LISBON - Ohio Governor John Kasich has made prescription drug abuse and addiction a project he has taken to heart. The recent death of pop superstar Whitney Houston, and the overdose deaths of other celebrities like Amy Winehouse, Michael Jackson, and Heath Ledger have put renewed focus across the nation of the troubling prescription drug abuse problem.
Kasich said, "Prescription drug abuse and addiction is an epidemic that I've taken head on. It's killing people, killing families, and killing communities. Corrupt doctors are preying on people and too many people are looking the other way. We're going to bring it to an end, and I've taken a number of steps to crack down on this crime. We also need to help those who've fallen into the grips of addiction so they can get treatment and get back to work."
While Houston's exact cause of death has not been released, officials say prescription drugs, including Xanax, Ativan, and Valium, which are used to treat anxiety and sleep disorders - and alcohol were found in the her Beverly Hills hotel room. The combination of these drugs with alcohol can make a potentially deadly cocktail.
Anti-anxiety medication were linked to the deaths of Winehouse, Jackson, and Ledger.
These drugs, as well as opiates such as OxyContin and Vicodin, and alcohol are all central nervous system depressants. When any of these - alone or in various combinations- are consumed in excessive amounts, the respiratory system can shut down, and death can occur.
The brain essentially falls asleep. Like alcohol, narcotic painkillers and anti-anxiety medications can be addictive.
Ohio does indeed have an opiate problem:
- From 2000 2008, there was more than a 300 percent increase in overdose deaths where opiates were listed on death certificates. (Source: Ohio Department of Health)
- In 2010, over 776 million doses of opiates were prescribed in Ohio. That equals 67 doses for every man, woman, and child in the state. (Ohio Automated Rx Reporting System)
- Prescription painkillers accounted for nearly 37 percent of unintentional overdose deaths in 2008. (Ohio Department of Health)
Last year, more than 1,000 individuals gathered in Columbus for Ohio's Opiate Epidemic: A Summit on Policy, Prevention, and Treatment.
The Summit brought together physicians, professionals from health care, addiction, prevention, and treatment, judges, prosecutors, and law enforcement professionals to gain a common understanding of the problems and best practice solutions to address opiate abuse, addiction, and diversion.
At the Summit, Governor Kasich announced the creation of a project designed to develop community opiate task forces in 10 Ohio communities and the Recovery to Work project that will help to provide treatment and vocational rehabilitation services to individuals in need.
Orman Hall, Director of the Ohio Department of Alcohol and Drug Addiction Services, (ODADAS) points out: "Oxycodone is virtually identical to heroin. Also alarming is the fact Americans account for 4.5 percent of the world's population, but we consume 99 percent of all the hydrocodone (Vicodin), and we consume 81 percent of all of the oxycodone (Percoset), which is OxyContin."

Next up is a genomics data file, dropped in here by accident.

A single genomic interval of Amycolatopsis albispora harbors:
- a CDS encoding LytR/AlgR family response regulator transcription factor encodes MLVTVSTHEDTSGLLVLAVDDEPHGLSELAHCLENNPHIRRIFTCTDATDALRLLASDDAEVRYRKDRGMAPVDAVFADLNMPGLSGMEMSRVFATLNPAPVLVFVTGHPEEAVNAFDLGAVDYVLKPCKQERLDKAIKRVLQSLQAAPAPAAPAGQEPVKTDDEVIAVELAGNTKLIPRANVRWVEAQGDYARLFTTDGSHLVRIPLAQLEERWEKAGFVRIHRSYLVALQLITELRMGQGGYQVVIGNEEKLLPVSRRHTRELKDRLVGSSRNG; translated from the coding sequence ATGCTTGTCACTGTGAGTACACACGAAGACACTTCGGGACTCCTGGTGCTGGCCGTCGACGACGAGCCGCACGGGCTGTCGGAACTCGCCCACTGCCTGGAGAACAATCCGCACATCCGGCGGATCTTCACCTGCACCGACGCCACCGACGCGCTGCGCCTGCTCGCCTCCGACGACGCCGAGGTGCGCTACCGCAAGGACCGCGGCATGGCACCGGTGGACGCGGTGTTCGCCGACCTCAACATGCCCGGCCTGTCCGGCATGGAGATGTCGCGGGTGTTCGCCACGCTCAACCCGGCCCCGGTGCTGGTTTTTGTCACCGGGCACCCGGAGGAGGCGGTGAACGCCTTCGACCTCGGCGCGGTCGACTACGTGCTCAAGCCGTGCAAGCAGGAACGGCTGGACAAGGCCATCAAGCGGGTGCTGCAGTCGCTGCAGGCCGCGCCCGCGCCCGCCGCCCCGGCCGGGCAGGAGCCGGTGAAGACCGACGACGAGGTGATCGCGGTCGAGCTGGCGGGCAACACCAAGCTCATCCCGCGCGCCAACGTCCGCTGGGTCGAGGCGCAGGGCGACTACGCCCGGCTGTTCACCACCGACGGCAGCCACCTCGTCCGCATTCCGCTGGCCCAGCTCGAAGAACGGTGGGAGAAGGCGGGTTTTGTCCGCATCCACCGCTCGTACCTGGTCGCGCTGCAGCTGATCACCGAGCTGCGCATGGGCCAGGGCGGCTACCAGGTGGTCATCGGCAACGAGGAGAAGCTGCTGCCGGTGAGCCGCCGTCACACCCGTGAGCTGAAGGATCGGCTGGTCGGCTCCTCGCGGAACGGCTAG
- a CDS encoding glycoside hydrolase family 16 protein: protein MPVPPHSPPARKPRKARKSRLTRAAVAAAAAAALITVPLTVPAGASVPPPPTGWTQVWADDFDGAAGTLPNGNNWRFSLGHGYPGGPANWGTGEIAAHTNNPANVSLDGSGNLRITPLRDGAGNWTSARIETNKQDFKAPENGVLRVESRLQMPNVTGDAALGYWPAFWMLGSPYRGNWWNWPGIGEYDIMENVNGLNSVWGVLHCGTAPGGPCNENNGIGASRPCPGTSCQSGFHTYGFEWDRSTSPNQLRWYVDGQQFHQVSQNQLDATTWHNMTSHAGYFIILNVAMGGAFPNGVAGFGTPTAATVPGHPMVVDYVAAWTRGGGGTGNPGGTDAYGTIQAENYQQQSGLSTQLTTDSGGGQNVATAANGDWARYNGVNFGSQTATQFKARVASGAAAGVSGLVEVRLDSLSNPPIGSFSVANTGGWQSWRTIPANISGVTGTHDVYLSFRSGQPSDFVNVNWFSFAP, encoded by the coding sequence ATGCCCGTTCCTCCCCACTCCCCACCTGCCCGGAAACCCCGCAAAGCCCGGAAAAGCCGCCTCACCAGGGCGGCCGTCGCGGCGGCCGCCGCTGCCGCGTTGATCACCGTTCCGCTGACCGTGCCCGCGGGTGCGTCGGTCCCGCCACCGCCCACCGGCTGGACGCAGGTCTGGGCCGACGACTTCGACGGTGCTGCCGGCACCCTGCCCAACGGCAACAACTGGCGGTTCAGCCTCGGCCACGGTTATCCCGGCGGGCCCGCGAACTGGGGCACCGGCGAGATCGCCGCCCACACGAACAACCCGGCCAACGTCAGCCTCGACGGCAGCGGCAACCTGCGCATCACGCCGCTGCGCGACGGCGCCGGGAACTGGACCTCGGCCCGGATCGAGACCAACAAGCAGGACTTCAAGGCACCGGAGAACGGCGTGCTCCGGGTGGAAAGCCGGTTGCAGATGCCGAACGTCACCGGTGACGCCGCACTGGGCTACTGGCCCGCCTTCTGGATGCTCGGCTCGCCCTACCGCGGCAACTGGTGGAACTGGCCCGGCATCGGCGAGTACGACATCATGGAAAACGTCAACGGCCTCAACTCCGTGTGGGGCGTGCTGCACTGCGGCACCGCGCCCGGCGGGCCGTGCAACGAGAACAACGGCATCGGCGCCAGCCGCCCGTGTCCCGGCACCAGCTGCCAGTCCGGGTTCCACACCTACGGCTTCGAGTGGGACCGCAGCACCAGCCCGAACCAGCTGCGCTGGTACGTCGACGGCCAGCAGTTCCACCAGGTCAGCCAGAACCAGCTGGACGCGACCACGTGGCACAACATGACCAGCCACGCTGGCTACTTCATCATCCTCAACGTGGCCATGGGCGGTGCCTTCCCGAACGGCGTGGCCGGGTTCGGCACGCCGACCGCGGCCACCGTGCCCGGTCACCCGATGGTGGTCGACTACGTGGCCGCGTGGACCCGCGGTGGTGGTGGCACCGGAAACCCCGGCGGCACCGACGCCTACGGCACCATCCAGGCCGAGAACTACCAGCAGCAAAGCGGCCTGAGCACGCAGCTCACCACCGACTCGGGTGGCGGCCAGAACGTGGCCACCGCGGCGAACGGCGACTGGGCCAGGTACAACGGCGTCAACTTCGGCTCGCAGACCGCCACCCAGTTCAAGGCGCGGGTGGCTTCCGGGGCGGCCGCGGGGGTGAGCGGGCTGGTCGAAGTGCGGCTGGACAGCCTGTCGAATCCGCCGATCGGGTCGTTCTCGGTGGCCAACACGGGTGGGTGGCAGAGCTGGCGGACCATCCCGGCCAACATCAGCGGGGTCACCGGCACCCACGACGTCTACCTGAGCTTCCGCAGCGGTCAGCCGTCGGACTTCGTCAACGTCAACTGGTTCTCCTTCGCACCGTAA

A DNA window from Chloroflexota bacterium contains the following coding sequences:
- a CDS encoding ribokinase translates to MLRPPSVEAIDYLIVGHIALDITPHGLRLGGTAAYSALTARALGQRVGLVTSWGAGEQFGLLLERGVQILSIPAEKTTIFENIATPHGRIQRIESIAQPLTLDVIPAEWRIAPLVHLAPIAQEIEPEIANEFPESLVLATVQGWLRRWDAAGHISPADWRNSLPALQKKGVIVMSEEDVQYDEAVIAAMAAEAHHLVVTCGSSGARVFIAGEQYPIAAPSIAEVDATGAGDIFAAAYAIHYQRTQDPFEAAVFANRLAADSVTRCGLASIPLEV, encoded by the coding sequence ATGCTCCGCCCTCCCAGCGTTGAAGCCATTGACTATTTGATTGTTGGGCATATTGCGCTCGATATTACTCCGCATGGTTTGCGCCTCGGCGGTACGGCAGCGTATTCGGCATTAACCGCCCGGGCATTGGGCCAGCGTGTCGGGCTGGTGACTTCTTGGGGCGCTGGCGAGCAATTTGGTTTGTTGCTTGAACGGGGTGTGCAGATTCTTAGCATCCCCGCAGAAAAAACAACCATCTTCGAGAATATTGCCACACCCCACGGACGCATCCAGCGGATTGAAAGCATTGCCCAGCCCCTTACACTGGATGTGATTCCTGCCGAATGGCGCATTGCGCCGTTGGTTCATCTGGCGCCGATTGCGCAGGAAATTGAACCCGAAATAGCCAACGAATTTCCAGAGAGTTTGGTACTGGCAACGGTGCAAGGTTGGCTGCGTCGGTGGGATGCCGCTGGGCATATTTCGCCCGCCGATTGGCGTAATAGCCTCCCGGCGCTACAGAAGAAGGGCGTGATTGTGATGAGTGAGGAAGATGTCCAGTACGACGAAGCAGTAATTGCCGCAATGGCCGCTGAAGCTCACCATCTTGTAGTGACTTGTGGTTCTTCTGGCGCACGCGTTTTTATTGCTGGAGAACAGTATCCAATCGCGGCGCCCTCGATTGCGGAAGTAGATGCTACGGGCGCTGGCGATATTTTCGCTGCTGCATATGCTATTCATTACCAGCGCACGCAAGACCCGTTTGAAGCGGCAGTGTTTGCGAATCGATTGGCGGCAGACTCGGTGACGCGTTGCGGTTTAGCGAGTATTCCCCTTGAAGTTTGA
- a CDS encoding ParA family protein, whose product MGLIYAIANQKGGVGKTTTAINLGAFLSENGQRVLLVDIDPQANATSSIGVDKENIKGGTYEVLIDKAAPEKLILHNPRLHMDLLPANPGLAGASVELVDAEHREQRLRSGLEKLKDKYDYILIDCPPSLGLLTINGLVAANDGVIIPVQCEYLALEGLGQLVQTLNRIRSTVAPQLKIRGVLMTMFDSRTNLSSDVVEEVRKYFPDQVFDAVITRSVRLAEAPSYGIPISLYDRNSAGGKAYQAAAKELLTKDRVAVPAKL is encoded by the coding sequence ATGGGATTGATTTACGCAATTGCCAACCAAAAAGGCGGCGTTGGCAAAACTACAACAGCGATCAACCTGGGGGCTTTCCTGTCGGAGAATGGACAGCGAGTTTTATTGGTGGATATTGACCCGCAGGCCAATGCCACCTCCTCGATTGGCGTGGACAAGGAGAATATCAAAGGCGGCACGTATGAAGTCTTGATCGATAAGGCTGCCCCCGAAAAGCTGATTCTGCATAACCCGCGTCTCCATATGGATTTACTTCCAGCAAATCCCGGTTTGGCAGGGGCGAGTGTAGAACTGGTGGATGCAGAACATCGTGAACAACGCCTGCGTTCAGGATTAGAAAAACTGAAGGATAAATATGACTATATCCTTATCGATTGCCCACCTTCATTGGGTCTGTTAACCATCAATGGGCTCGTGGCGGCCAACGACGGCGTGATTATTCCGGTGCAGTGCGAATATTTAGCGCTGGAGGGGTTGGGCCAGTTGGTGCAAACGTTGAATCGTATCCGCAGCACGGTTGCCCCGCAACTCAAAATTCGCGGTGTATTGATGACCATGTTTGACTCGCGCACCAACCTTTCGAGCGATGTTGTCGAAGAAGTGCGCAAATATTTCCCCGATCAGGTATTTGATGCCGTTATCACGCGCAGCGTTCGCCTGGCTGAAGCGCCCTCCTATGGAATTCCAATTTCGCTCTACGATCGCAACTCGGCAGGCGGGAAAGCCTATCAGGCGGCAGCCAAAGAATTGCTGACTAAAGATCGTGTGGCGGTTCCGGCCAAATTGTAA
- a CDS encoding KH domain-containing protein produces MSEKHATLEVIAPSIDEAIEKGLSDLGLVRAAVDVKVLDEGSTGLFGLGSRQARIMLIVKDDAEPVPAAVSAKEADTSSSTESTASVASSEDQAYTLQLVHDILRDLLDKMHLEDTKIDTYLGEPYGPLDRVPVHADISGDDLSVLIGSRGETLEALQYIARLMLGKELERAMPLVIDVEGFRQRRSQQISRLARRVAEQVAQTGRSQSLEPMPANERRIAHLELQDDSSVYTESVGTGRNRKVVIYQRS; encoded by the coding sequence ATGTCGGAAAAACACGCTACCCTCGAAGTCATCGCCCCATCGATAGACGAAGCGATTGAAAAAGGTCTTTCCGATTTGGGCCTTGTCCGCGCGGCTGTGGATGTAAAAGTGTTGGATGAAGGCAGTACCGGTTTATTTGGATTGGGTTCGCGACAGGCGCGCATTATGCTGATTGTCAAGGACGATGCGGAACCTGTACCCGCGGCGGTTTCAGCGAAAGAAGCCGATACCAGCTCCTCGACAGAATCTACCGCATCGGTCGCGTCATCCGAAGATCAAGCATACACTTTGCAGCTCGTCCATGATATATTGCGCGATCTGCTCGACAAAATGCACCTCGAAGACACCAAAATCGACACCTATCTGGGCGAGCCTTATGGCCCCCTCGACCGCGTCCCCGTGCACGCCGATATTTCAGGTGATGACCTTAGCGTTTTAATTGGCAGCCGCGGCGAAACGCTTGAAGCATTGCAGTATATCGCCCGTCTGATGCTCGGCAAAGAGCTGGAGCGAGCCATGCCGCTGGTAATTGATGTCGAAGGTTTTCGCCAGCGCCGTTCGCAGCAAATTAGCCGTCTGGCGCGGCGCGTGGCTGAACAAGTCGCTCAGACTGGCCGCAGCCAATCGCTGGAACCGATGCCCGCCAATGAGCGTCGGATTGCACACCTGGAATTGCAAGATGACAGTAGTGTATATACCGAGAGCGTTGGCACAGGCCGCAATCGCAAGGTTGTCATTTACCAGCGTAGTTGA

In the late 1990s, according to Hall, there were fundamental changes in chronic pain guidelines that resulted in rapid and dramatic escalation of prescription opiates. Dr. Douglas Teller, internal medicine and addiction medicine specialist for Kettering Health Network, adds that today's fast-paced society - in which deadlines loom and the pressure to succeed is great - has, in part, made Americans accustomed to quick fixes for pain management.
Experts warn that children can gain access to their parents' unused sedative or painkiller prescriptions and abuse them. All it takes is a naive teenager to drink alcohol, says Teller, and then pop Xanax and Vicodin to turn careless drug experimentation into respiratory arrest and death.
Eric Wandersleben, communications manager for ODADAS has this mantra: "Educate. Communicate. Safeguard." "Talk to your kids about the dangers of drugs. Whitney Houston's untimely death provides the perfect opportunity for parents or caregivers to sit down with their children and have that conversation," says Wandersleben. "They need to know the facts, the risks and the consequences." He also presses for proper disposal of unused prescription medications to make sure they don't get into the wrong hands. Each year, Columbiana County holds "Take Back Drugs" days where several sites are provided for proper disposal of drugs.
In Columbiana County, the number of adults receiving treatment for opiate abuse and addiction through the publicly funded treatment system has risen steadily over recent years, mirroring the state-wide epidemic.
In Fiscal Year 2008, 165 people were treated for opiate disorders. In only the first half of Fiscal Year 2012, 316 were in treatment.
The Columbiana County MHRS Board's priorities include prevention of substance abuse and the provision of effective treatment for persons with addictions. For more information, please call the MHRS Board at 330-424-0195, or visit the Board's website: www.ccmhrsb.org.
The ADAPT (Alcohol and Drug Abuse Prevention Team) Coalition, which is partially funded by the MHRS Board, is a great source of information for parents and community members who are interested in preventing youth substance abuse.
Contact ADAPT at 330-424-1468 or visit the ADAPT website at www.adaptcoalition.org.